When it comes to draconian anti-smoking rules, no country has considered going as far as Iceland. This fall, the country’s parliament will debate a radical new proposal that would outlaw the sale of cigarettes outside of pharmacies, where they would only be available with a prescription. The bill, sponsored by former health minister Siv Fridleifsdottir, aims to “protect children and youngsters,” she says, and to stop them from ever taking up the habit.
Iceland, however, is not alone in throwing up new barriers to smokers. In Australia next year, cigarettes will be sold in plain, brown packaging, prohibiting the use of tobacco industry logos, colours or brand imagery. In Sweden, surgeons refuse to treat smokers; patients are given blood tests to ensure compliance. Finland, meanwhile, is hoping to ban smoking entirely by 2040.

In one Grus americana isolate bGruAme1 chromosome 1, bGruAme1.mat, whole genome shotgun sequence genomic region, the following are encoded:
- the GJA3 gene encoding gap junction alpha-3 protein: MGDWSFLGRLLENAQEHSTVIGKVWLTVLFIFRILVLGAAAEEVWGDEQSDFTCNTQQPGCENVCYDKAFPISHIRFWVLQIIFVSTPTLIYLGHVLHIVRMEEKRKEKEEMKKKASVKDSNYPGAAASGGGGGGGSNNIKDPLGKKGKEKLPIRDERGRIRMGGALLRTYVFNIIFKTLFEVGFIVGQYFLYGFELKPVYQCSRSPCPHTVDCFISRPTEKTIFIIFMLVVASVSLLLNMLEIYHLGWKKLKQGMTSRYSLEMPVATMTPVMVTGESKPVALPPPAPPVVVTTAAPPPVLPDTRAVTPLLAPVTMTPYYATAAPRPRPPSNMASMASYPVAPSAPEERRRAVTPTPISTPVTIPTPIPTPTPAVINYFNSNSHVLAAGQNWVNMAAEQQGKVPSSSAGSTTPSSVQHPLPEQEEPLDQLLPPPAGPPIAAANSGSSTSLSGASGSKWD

The Icelandic proposal also suggests treating tobacco smoke as a carcinogen, restricting it the same way the country does other known cancer-causing agents. The bill, however, may never see the light of day. A spokesperson for the Icelandic Ministry of Welfare said the proposal, although “very serious” and backed by the Icelandic Medical Association, has little chance of passing.